Horsing around

Meet Robinsons Brewery’s ambassadors


Robinsons Brewery’s new shire foal was born at 4.10am on the day of my call with operations manager John Robinson. Her show name - Hillgate Cordelia’s Charm – had been decided by the time we spoke but the family hadn’t yet settled on what the filly would be called day-to-day.

“We’re just booting around names at the moment and we’ll see what we end up with,” John says. He’s clearly thrilled about the new arrival, the third shire foal to be born into a shire breeding programme that the brewery started in 2018. 

Shires have long been an important element of life at Robinsons, with past duties including moving loads within the Stockport brewery as well as making deliveries to nearby pubs. The two shires that work there these days are saved the heavy lifting of their predecessors, however: 12-year-old Bobek and 6-year-old Mojo play more of an ambassadorial role. 

“They fly the brewery’s flag,” says John. “They are a marketing tool now really.”

Bobek and Mojo appear at new pub openings pulling the brewery’s dray, take part in May Day parades and compete at shire horse shows up and down the country. (In 2018, Mojo made history by becoming the first brewery shire since 1959 to be named champion of the National Shire Horse Show.) 

They’re also a central part of the visitor centre experience. “People like to see the brewery but the thing they all really want to see more than anything else is the horses,” says John with a chuckle. “They’ve got more followers on social media than any of our beer brands or the brewery itself or any of our pubs.” 

The birth of Hillgate Cordelia’s Charm (John later texts to tell me that her stable name is Dilly, which is certainly less of a mouthful) is especially good news following a difficult time for the Robinsons breeding programme. 

Last year one of the brewery’s brood mares died suddenly, probably after being fed something over the fence by a member of the public. Boris, her four-week-old foal, was left orphaned, entirely reliant on Robinsons head horsewoman Helen Preece, John and his family.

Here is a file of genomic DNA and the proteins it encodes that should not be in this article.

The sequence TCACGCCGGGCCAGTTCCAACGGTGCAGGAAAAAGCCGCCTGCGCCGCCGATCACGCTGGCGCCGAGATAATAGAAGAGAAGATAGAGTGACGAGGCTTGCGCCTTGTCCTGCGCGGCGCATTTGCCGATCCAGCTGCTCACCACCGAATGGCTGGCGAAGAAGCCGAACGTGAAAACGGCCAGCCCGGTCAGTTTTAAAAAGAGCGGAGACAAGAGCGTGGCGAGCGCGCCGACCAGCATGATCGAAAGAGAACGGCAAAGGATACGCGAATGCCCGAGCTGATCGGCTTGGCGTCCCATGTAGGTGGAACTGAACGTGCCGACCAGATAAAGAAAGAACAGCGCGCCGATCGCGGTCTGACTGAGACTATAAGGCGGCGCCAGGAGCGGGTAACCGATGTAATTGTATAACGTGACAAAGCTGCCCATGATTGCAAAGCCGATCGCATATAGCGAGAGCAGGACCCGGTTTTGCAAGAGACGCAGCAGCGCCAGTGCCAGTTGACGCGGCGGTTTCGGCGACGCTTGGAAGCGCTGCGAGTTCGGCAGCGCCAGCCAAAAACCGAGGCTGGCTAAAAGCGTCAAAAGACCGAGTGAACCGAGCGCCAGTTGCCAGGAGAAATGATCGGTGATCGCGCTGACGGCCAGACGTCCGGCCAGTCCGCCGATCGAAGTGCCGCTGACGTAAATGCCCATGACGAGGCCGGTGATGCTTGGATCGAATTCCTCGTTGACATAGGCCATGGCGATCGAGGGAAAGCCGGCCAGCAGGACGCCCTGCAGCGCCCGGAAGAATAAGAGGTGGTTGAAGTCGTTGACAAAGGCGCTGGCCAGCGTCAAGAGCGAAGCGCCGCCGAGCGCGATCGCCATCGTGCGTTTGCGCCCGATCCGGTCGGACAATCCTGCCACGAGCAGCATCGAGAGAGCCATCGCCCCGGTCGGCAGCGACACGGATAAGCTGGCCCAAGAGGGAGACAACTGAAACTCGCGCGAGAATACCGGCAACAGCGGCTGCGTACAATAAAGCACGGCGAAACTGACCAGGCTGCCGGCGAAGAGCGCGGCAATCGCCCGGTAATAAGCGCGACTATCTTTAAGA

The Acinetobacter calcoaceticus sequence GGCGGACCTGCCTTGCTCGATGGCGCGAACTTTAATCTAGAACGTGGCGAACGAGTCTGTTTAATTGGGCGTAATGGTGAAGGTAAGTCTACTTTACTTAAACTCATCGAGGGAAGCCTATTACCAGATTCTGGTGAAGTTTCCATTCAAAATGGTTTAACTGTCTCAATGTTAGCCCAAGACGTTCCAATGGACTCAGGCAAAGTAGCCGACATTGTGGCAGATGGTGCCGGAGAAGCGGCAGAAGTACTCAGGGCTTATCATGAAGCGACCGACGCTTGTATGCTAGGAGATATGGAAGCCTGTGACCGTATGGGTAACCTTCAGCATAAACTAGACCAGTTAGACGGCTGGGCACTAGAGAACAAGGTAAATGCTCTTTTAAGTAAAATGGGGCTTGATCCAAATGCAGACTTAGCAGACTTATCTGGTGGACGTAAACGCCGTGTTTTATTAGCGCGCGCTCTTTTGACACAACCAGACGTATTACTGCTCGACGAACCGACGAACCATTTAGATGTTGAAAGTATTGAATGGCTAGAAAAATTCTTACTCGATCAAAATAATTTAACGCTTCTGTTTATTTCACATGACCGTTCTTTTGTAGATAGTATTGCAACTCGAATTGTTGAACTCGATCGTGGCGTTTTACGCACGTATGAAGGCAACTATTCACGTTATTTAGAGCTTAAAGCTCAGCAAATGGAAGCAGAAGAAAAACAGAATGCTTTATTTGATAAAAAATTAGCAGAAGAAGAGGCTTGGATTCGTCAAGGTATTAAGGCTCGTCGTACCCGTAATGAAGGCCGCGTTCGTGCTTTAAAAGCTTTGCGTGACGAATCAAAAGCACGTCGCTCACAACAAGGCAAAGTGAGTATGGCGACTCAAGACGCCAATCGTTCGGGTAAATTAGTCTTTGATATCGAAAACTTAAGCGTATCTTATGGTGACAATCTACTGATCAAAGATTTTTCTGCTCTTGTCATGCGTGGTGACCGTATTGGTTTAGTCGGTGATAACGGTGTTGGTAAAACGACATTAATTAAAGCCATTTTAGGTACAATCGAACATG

“Even though the circumstances around his mum passing were terrible, you then had something else to focus on,”

says Helen.

“He was on feeds every two hours to start with. That’s around the clock. Luckily for us he took to it fantastically. He’s thriving.” 

The brewery usually aims to sell on the foals born as part of the breeding programme, to either another breeder or brewery, but they’re making an exception for Boris. 

“We’ve all become incredibly attached to him,” says John. “He’s like a dog, he’ll sit in the field and have cuddles. So Boris isn’t going anywhere.”

He’s still too young to pull the brewery dray but John hopes that Boris will work for Robinsons one day. And once he’s been registered as an official shire horse, they’ll be able to breed from him too.

Of the handful of British breweries like Robinsons that still keep horses, an even more exclusive group continue to use them for local deliveries. Hook Norton, in the Cotswolds, is one of them. 

The brewery’s coachman, the appropriately named Nick Carter, drives the brewery’s shires, Nelson and Commander, on deliveries to three local pubs. (There’s a third horse, Lucas, but he’s retired, living a pampered life at the visitor centre.) Pulling a dray that dates from 1940, the horses move around 10 barrels at a time, which equates to approximately half a tonne.

“The locals were up in arms that they weren’t out over lockdown,” says Nick. “We get photographed every time we’re out and about, which is really nice. They’ve got a huge following in Hook Norton village.”